Marine and Freshwater Research Marine and Freshwater Research Society
Advances in the aquatic sciences
RESEARCH ARTICLE

The effect of ramp slope and surface type on the climbing success of shortfin eel (Anguilla australis) elvers

Phillip G. Jellyman A C , Joshua T. Bauld A B and Shannan K. Crow A

A National Institute of Water and Atmospheric Research Ltd, PO Box 8602, Christchurch, New Zealand.

B School of Geography, Earth and Environmental Sciences, University of Birmingham, Birmingham, B15 2TT, UK.

C Corresponding author. Email: phillip.jellyman@niwa.co.nz

Marine and Freshwater Research - http://dx.doi.org/10.1071/MF16015
Submitted: 14 January 2016  Accepted: 13 August 2016   Published online: 4 October 2016

Abstract

Instream structures such as dams, weirs and culverts reduce diadromous fish (e.g. freshwater eels) biodiversity and abundance by restricting upstream migrations. Fish passes are used to facilitate fish passage around instream structures, but limited information is available about design aspects that influence the ability of fish to negotiate the structures. We used experimental ramps to evaluate the effects of surface type and slope on the climbing success of shortfin eel (Anguilla australis) elvers (total length <155 mm). Climbing success was examined for three surface types (smooth plastic, sand and gravel, Miradrain) at slopes of 30, 50 and 70°. Elver climbing ability differed among substrates, with the highest success observed on the Miradrain surface (a moulded plastic drainage product). Climbing success decreased with increasing ramp slope. The mean length of elvers successfully negotiating the ramps was longer than that of elvers that failed to climb because only larger elvers could climb the Miradrain surface as ramp slope increased. Results indicated that the optimal ramp-designed passage for climbing species would be lined with Miradrain and set at an angle close to 30° and not exceeding 50°. Elver passage will be detrimentally affected by steep surfaces, which will be exacerbated if suboptimal ramp-surface types are used.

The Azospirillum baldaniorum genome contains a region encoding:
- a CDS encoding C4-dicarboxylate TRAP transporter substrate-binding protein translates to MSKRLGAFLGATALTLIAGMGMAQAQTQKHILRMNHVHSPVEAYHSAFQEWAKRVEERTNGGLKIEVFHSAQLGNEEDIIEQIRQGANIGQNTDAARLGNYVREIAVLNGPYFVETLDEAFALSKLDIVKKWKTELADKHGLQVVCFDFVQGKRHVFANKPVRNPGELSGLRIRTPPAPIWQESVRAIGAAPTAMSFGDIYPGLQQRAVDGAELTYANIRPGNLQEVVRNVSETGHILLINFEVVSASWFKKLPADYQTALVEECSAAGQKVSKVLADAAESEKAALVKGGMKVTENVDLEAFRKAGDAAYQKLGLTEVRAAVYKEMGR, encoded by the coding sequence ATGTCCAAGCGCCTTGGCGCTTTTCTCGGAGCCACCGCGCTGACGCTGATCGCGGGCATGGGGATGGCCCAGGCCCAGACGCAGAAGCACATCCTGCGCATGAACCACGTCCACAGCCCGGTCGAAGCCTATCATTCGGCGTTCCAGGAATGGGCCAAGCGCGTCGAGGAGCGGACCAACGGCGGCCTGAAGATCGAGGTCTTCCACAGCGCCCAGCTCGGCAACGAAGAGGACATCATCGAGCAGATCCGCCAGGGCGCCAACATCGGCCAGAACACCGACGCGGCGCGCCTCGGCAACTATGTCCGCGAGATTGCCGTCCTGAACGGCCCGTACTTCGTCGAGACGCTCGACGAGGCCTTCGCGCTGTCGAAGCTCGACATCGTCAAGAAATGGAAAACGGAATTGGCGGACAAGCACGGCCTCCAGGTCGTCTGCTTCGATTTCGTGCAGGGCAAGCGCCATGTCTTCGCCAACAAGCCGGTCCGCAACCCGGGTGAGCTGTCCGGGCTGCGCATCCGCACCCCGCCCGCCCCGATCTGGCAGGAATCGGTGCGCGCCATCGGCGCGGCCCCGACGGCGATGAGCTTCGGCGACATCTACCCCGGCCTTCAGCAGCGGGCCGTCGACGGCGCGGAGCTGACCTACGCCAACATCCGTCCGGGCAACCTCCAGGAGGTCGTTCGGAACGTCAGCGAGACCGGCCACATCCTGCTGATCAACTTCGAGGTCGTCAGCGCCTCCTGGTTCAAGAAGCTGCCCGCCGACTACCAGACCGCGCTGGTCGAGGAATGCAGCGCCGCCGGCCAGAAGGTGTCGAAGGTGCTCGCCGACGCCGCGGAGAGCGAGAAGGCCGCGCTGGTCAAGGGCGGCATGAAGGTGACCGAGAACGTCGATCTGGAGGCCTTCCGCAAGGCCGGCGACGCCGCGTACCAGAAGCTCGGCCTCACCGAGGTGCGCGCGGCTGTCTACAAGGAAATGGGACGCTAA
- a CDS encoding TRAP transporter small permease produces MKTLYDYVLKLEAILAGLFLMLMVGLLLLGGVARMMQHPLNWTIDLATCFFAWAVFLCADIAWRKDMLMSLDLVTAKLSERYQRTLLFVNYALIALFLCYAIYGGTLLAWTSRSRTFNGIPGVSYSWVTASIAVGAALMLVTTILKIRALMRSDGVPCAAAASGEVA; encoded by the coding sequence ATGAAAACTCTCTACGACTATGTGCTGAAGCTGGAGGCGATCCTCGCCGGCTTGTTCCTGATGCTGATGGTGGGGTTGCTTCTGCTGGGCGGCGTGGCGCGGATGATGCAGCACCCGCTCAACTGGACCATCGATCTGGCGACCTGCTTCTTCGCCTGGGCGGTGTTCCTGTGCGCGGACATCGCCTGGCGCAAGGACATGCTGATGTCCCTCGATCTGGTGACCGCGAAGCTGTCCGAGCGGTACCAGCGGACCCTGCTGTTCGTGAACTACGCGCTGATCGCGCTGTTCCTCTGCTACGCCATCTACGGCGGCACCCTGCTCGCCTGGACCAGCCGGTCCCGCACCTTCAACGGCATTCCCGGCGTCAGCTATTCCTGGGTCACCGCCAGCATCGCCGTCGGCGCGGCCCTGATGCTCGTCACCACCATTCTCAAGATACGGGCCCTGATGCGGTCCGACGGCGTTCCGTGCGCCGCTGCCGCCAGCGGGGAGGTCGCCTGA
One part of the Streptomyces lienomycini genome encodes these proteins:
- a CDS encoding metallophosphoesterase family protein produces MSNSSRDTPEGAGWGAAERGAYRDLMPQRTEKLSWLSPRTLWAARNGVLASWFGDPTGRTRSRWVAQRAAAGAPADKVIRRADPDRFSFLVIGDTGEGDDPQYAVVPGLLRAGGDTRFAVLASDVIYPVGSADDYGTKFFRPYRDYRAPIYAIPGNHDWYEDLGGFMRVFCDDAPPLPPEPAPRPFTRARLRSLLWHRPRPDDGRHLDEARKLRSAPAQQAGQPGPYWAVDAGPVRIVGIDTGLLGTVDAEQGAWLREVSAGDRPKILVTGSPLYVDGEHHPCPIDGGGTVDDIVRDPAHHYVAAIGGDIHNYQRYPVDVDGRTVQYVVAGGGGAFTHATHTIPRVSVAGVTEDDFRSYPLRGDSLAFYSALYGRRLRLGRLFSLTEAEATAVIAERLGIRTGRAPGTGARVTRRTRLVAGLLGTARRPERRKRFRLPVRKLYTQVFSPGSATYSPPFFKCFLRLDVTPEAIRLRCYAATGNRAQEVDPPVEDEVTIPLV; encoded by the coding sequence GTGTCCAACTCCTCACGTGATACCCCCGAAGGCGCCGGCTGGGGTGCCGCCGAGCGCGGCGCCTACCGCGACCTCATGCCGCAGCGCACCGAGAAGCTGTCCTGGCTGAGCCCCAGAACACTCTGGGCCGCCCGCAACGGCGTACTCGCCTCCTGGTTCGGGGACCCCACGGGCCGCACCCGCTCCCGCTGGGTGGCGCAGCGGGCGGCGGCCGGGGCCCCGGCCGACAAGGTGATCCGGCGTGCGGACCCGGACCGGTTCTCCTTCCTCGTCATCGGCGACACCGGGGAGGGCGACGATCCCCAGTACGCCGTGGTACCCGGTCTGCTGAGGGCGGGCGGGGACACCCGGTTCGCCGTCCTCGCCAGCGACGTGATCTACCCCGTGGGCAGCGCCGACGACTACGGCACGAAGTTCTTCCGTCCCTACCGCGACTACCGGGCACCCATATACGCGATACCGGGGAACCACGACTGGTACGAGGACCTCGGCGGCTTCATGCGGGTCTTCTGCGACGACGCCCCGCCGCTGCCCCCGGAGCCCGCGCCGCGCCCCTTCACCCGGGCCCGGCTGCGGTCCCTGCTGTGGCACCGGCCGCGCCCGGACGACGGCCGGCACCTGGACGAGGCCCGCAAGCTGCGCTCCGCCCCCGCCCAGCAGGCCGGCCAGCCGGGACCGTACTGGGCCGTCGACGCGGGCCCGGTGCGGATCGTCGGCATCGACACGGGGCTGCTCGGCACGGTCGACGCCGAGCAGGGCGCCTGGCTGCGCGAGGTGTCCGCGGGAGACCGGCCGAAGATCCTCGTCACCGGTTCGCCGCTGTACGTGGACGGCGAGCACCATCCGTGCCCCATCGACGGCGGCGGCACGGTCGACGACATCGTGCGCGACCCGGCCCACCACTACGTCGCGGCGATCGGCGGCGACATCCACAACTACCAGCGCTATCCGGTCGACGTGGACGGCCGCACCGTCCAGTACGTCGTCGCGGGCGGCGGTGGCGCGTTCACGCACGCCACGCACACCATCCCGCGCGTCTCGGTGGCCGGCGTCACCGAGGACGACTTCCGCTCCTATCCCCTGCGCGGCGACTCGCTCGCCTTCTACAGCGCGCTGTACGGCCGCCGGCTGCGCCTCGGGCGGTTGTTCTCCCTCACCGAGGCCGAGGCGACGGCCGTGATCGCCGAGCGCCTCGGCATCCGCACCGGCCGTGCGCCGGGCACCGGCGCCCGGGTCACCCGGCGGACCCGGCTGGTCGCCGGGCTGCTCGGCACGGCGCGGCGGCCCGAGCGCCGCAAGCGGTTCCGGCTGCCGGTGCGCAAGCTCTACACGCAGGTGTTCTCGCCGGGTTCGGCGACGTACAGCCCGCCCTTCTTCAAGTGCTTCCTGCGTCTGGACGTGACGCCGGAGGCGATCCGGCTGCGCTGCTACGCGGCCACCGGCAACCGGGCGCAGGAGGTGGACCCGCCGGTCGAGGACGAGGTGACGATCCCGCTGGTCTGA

Additional keywords: Anguillidae, Australasia, migration, upstream passage.


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